Plans for large-scale testing of a UK-developed experimental coronavirus vaccine are being pulled after the success of drugs already in the market.
Scientists at Imperial College London (ICL) announced they would instead use the technology behind the vaccine to target coronavirus mutations.
"Although our first generation Covid-19 vaccine candidate is showing promise in early clinical development, the broader situation has changed with the rapid roll-out of approved vaccines," Prof Robin Shattock at the department of medicine said.
“It is not the right time to start a new efficacy trial for a further vaccine in the UK, with the emphasis rightly placed on mass vaccination in response to the rapid spread of the new variant.”
The vaccines developed so far appear to be effective against mutations that appeared in the last few weeks, including the UK, South African and Brazilian variants.
However, there are fears – among epidemiologists and expressed at the World Economic Forum this week – that one vaccine may be less effective against the South African variant, and there is also the greater fear that the next mutation will be immune to the current vaccines.
Mass testing of the ICL vaccine had been planned for later this year, but with a number of drugs now on the market or close to being approved, the team decided to move on to watching for developing mutations.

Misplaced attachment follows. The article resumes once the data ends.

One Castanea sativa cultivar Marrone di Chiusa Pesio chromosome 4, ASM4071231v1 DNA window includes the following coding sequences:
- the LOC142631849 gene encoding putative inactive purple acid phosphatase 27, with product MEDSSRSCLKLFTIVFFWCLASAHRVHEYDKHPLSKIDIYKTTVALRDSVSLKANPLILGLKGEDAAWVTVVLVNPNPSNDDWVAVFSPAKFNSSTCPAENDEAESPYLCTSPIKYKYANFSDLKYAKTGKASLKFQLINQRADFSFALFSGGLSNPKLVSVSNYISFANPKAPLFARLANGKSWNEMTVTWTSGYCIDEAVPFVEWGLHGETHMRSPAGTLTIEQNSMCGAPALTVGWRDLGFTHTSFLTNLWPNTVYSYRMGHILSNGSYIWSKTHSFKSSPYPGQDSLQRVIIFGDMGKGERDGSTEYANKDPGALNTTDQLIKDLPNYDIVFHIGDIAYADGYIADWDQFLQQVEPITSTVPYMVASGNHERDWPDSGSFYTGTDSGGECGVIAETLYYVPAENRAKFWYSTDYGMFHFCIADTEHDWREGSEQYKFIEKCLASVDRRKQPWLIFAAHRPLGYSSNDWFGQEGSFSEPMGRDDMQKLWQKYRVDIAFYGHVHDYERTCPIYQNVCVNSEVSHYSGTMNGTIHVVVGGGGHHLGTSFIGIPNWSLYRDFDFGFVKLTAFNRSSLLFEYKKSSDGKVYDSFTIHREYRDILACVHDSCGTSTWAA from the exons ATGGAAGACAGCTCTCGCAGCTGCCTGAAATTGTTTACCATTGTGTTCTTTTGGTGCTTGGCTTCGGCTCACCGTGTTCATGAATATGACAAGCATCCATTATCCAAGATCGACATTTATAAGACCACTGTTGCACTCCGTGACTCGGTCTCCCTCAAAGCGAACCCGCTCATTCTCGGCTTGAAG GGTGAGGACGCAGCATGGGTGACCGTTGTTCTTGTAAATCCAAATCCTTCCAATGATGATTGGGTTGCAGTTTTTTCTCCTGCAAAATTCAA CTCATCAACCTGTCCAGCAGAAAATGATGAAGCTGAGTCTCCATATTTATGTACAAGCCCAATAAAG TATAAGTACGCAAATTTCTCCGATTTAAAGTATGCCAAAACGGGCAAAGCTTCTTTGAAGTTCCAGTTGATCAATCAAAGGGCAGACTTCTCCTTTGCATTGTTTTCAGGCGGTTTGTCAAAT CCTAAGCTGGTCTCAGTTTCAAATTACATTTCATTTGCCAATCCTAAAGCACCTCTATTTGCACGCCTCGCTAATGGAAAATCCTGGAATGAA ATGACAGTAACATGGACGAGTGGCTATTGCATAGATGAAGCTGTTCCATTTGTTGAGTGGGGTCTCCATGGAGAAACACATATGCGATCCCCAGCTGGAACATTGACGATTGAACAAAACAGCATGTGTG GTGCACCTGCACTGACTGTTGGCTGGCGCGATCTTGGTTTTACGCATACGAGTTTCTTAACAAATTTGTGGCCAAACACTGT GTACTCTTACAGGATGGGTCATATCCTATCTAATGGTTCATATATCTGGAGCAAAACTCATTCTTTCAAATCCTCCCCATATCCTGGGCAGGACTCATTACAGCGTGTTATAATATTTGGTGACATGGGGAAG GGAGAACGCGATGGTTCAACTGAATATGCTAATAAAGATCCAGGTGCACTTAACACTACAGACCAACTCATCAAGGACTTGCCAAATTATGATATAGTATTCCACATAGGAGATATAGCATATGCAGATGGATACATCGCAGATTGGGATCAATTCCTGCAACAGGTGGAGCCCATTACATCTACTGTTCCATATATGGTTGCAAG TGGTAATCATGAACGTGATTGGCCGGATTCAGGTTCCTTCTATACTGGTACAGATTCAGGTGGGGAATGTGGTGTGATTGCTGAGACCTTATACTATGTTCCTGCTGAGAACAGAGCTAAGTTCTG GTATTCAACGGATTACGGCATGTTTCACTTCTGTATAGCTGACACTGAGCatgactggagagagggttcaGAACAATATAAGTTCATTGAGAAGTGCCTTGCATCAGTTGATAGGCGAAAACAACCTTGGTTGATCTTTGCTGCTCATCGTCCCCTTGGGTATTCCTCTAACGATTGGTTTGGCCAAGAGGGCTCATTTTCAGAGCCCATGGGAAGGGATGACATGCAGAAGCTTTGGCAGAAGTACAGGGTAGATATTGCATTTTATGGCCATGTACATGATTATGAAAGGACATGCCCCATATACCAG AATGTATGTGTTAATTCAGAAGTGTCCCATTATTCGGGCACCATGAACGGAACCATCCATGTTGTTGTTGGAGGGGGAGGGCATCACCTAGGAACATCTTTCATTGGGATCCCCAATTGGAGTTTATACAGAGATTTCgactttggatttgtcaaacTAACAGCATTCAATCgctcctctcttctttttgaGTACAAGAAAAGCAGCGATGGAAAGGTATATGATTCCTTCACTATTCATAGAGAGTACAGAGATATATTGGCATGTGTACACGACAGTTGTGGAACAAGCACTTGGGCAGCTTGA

The ICL vaccine is similar in design to the Moderna and Pfizer-BioNTech drugs, using self-amplifying RNA technology to target the Sars-Cov-2 protein.
"We want our technology to have the greatest impact. That means focusing our UK efforts on developing self-amplifying RNA technology to adapt to new variants, to boost other vaccines and to be deployed against future pandemic threats," Prof Shattock said.
"We want to develop Imperial's technology as a safety net to catch escape mutations, reach variants that other vaccines may not and meet potential needs for annual booster vaccinations."
The RNA technology could be used to target variants as they emerge, ICL said, and that could make it a useful ingredient in second generation vaccines.
Prof Alice Gast, president of ICL, said: "Imperial's self-amplifying RNA vaccine has much to offer in the fight against coronavirus and other diseases.
“This exciting technology will help accelerate future vaccine production, providing the agility to defend against viral mutations, and protect current and future generations from pandemics.”